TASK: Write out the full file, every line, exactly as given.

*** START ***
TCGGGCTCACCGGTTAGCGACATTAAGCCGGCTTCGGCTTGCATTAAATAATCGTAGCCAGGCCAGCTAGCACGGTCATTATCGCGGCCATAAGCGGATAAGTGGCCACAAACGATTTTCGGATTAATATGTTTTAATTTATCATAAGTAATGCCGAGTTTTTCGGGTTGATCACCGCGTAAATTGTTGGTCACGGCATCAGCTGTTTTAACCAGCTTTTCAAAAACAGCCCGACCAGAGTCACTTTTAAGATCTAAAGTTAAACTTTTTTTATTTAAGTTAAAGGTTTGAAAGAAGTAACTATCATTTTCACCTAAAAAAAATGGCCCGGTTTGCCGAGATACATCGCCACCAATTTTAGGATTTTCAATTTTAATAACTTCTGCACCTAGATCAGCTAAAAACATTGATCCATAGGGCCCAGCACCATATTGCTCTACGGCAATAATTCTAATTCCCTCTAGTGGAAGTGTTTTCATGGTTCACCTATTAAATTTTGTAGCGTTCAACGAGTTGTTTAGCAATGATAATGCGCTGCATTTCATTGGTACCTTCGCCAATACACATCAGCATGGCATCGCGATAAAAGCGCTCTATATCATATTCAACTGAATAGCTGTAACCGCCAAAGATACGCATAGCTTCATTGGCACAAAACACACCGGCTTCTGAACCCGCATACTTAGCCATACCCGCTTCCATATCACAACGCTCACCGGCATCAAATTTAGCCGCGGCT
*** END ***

TCGGGCTCACCGGTTAGCGACATTAAGCCGGCTTCGGCTTGCATTAAATAATCGTAGCCAGGCCAGCTAGCACGGTCATTATCGCGGCCATAAGCGGATAAGTGGCCACAAACGATTTTCGGATTAATATGTTTTAATTTATCATAAGTAATGCCGAGTTTTTCGGGTTGATCACCGCGTAAATTGTTGGTCACGGCATCAGCTGTTTTAACCAGCTTTTCAAAAACAGCCCGACCAGAGTCACTTTTAAGATCTAAAGTTAAACTTTTTTTATTTAAGTTAAAGGTTTGAAAGAAGTAACTATCATTTTCACCTAAAAAAAATGGCCCGGTTTGCCGAGATACATCGCCACCAATTTTAGGATTTTCAATTTTAATAACTTCTGCACCTAGATCAGCTAAAAACATTGATCCATAGGGCCCAGCACCATATTGCTCTACGGCAATAATTCTAATTCCCTCTAGTGGAAGTGTTTTCATGGTTCACCTATTAAATTTTGTAGCGTTCAACGAGTTGTTTAGCAATGATAATGCGCTGCATTTCATTGGTACCTTCGCCAATACACATCAGCATGGCATCGCGATAAAAGCGCTCTATATCATATTCAACTGAATAGCTGTAACCGCCAAAGATACGCATAGCTTCATTGGCACAAAACACACCGGCTTCTGAACCCGCATACTTAGCCATACCCGCTTCCATATCACAACGCTCACCGGCATCAAATTTAGCCGCGGCT